Proteomics Quality control Host cell protein analysis Protease Profiling Protein Complex Stoichiometry Isoform specificity Phage analytics Metaproteomics Biomarker research Clinical proteomics Agricultural biotechnology Calibration standards

Selected references

  • Full humanization of the glycolytic pathway in Saccharomyces cerevisiae
    Boonekamp FJ, Knibbe E, Vieira-Lara MA, Wijsman M, Luttik MAH, van Eunen K, Ridder MD, Bron R, Almonacid Suarez AM, van Rijn P, Wolters JC, Pabst M, Daran JM, Bakker BM, Daran-Lapujade P.
    Cell Rep. 2022 Jun 28;39(13):111010. [Pubmed]
    Boonekamp et al. generated and characterized a yeast strain with a humanized glycolytic pathway, providing a new model to study human glycolysis in a simplified context. In their study they used 6 QconCATs to determine absolute concentrations of glycolytic targets by targeted proteomics.
  • Absolute protein quantification of the yeast chaperome under conditions of heat shock
    Mackenzie RJ, Lawless C, Holman SW, Lanthaler K, Beynon RJ, Grant CM, Hubbard SJ, Eyers CE.
    Proteomics. 2016 Jun 2. [PubMed]
    Mackenzie et al. determined copy per cell values for 49 key chaperones in S. cerevisiae under conditions of normal growth and heat shock, by selected reaction monitoring (SRM) mass spectrometry using QconCATs as reference peptides.
  • Direct and Absolute Quantification of over 1800 Yeast Proteins via Selected Reaction Monitoring
    Lawless C, Holman SW, Brownridge P, Lanthaler K, Harman VM, Watkins R, Hammond DE, Miller RL, Sims PF, Grant CM, Eyers CE, Beynon RJ, Hubbard SJ.
    Mol Cell Proteomics. 2016 Apr;15(4):1309-22. [PubMed]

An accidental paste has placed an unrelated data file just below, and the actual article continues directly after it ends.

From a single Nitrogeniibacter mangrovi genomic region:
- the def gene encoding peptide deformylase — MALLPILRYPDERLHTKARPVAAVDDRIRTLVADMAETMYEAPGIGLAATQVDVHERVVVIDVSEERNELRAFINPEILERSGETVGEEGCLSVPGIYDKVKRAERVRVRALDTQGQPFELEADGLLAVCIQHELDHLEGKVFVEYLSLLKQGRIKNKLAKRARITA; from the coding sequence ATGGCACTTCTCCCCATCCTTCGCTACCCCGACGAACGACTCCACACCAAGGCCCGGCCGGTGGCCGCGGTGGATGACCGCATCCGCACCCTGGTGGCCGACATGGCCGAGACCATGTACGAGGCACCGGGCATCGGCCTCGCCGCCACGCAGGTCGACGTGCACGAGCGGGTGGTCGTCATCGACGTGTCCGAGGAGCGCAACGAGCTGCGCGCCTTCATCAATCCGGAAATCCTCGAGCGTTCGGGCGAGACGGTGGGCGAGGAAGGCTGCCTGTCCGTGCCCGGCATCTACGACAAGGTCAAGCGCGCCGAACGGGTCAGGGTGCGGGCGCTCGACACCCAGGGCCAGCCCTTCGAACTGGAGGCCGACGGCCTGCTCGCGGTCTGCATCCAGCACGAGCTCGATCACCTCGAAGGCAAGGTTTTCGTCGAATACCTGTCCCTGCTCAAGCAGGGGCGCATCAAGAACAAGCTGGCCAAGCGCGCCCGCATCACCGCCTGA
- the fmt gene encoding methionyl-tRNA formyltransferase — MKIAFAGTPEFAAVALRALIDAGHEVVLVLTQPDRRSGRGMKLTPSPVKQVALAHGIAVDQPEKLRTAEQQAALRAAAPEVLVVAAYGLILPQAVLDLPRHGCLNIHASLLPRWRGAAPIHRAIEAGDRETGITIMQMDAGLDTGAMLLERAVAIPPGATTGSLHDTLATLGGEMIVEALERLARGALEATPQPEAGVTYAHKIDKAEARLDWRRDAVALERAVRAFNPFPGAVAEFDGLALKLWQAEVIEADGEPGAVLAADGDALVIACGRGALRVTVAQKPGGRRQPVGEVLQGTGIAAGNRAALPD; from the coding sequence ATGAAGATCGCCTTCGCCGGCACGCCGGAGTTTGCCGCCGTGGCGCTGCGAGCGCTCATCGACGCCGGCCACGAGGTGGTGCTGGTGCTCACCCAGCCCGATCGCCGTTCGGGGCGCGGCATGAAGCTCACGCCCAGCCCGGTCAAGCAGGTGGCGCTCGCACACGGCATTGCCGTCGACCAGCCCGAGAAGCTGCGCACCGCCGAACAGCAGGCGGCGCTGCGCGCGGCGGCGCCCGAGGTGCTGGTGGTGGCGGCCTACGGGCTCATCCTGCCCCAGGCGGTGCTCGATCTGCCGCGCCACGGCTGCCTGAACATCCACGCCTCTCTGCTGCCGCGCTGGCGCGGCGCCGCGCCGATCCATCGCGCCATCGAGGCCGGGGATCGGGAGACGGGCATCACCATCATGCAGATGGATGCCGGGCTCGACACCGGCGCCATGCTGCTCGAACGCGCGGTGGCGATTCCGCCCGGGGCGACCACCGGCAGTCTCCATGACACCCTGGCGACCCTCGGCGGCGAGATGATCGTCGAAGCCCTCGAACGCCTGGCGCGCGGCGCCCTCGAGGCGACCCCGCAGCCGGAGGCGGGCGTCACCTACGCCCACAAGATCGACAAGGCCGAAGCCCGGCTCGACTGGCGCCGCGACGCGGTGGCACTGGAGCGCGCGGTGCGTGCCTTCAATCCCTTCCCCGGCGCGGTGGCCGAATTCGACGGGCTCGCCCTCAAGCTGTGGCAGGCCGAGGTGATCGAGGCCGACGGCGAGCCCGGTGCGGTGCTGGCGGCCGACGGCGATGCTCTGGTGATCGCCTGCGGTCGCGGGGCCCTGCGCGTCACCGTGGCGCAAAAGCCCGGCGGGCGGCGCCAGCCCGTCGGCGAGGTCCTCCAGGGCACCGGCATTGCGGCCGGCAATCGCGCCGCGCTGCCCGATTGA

Lawless et al. quantified over 1800 S. cerevisiae proteins by selected reaction monitoring (SRM) mass spectrometry using over 100 QconCATs.
  • CRAF dimerization with ARAF regulates KRAS-driven tumor growth
    Venkatanarayan A, Liang J, Yen I, Shanahan F, Haley B, Phu L, Verschueren E, Hinkle TB, Kan D, Segal E, Long JE, Lima T, Liau NPD, Sudhamsu J, Li J, Klijn C, Piskol R, Junttila MR, Shaw AS, Merchant M, Chang MT, Kirkpatrick DS, Malek S.
    Cell Rep. 2022 Feb 8;38(6):110351. [PubMed]
    Venkatanarayan et al. used quantitative proteomics to demonstrate increased levels of CRAF:ARAF dimers in KRAS mutant cells and PRM analysis to quantify the stoichiometric relationships between wt and mutant MAPK components using a QconCAT incorporating wild type and mutant sequences for detection of disease associated mutations.
  • PIKES Analysis Reveals Response to Degraders and Key Regulatory Mechanisms of the CRL4 Network
    Reichermeier KM, Straube R, Reitsma JM, Sweredoski MJ, Rose CM, Moradian A, den Besten W, Hinkle T, Verschueren E, Petzold G, Thomä NH, Wertz IE, Deshaies RJ, Kirkpatrick DS.
    Mol Cell. 2020 Jan 15. [Pubmed]
    Reichermeier et al. determined the stoichiometric relationships between approx. 30 proteins in cell lysates and immunoprecipitated samples using targeted proteomics and a QconCAT comprising of 67 peptides for 31 proteins.
  • Stoichiometry, Absolute Abundance, and Localization of Proteins in the Bacillus cereus Spore Coat Insoluble Fraction Determined Using a QconCAT Approach
    Stelder SK, Benito de Moya C, Hoefsloot HCJ, de Koning LJ, Brul S, de Koster CG.
    J Proteome Res. 2018 Feb 2;17(2):903-917 [Pubmed]
    Stelder et al. quantified crucial spore proteins using a QconCAT reference standard, determining the absolute abundance of 21 proteins, covering approx. 5.66% of the total spore weight in wild type and approx. 4.13% in the ΔCotE mutant.